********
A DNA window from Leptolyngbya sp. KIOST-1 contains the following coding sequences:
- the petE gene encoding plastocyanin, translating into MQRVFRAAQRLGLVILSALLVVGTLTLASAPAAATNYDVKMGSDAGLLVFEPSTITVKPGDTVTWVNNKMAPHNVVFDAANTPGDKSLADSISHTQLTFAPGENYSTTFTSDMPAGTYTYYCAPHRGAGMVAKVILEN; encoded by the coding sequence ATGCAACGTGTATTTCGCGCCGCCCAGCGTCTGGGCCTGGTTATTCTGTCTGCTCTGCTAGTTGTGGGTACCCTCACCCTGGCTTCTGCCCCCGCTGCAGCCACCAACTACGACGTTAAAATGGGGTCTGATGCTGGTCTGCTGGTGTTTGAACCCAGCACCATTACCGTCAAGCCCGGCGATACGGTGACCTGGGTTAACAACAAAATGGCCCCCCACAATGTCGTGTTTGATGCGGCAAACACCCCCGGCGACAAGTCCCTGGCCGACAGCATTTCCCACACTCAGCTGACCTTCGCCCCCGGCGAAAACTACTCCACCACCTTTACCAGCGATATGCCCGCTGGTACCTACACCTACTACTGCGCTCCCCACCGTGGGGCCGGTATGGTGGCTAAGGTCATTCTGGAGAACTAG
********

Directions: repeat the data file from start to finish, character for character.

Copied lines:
A DNA window from Leptolyngbya sp. KIOST-1 contains the following coding sequences:
- the petE gene encoding plastocyanin, translating into MQRVFRAAQRLGLVILSALLVVGTLTLASAPAAATNYDVKMGSDAGLLVFEPSTITVKPGDTVTWVNNKMAPHNVVFDAANTPGDKSLADSISHTQLTFAPGENYSTTFTSDMPAGTYTYYCAPHRGAGMVAKVILEN; encoded by the coding sequence ATGCAACGTGTATTTCGCGCCGCCCAGCGTCTGGGCCTGGTTATTCTGTCTGCTCTGCTAGTTGTGGGTACCCTCACCCTGGCTTCTGCCCCCGCTGCAGCCACCAACTACGACGTTAAAATGGGGTCTGATGCTGGTCTGCTGGTGTTTGAACCCAGCACCATTACCGTCAAGCCCGGCGATACGGTGACCTGGGTTAACAACAAAATGGCCCCCCACAATGTCGTGTTTGATGCGGCAAACACCCCCGGCGACAAGTCCCTGGCCGACAGCATTTCCCACACTCAGCTGACCTTCGCCCCCGGCGAAAACTACTCCACCACCTTTACCAGCGATATGCCCGCTGGTACCTACACCTACTACTGCGCTCCCCACCGTGGGGCCGGTATGGTGGCTAAGGTCATTCTGGAGAACTAG